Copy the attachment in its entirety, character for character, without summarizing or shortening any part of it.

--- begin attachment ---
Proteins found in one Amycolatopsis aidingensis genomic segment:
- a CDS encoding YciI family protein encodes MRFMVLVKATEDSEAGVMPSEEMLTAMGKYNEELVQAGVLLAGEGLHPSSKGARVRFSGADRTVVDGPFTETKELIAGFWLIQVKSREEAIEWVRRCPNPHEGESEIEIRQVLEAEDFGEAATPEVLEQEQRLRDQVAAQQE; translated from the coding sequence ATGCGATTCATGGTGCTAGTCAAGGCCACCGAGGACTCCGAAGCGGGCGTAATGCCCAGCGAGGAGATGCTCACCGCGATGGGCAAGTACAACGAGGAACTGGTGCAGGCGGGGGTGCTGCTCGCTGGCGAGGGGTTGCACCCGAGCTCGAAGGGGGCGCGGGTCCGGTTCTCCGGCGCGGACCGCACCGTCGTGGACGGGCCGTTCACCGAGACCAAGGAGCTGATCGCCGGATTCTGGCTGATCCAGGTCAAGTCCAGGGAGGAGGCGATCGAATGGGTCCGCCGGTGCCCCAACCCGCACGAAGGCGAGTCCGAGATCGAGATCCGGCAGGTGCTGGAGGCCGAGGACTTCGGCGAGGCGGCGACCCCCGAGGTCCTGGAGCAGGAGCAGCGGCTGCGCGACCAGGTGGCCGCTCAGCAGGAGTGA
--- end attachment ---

Proteins found in one Amycolatopsis aidingensis genomic segment:
- a CDS encoding YciI family protein encodes MRFMVLVKATEDSEAGVMPSEEMLTAMGKYNEELVQAGVLLAGEGLHPSSKGARVRFSGADRTVVDGPFTETKELIAGFWLIQVKSREEAIEWVRRCPNPHEGESEIEIRQVLEAEDFGEAATPEVLEQEQRLRDQVAAQQE; translated from the coding sequence ATGCGATTCATGGTGCTAGTCAAGGCCACCGAGGACTCCGAAGCGGGCGTAATGCCCAGCGAGGAGATGCTCACCGCGATGGGCAAGTACAACGAGGAACTGGTGCAGGCGGGGGTGCTGCTCGCTGGCGAGGGGTTGCACCCGAGCTCGAAGGGGGCGCGGGTCCGGTTCTCCGGCGCGGACCGCACCGTCGTGGACGGGCCGTTCACCGAGACCAAGGAGCTGATCGCCGGATTCTGGCTGATCCAGGTCAAGTCCAGGGAGGAGGCGATCGAATGGGTCCGCCGGTGCCCCAACCCGCACGAAGGCGAGTCCGAGATCGAGATCCGGCAGGTGCTGGAGGCCGAGGACTTCGGCGAGGCGGCGACCCCCGAGGTCCTGGAGCAGGAGCAGCGGCTGCGCGACCAGGTGGCCGCTCAGCAGGAGTGA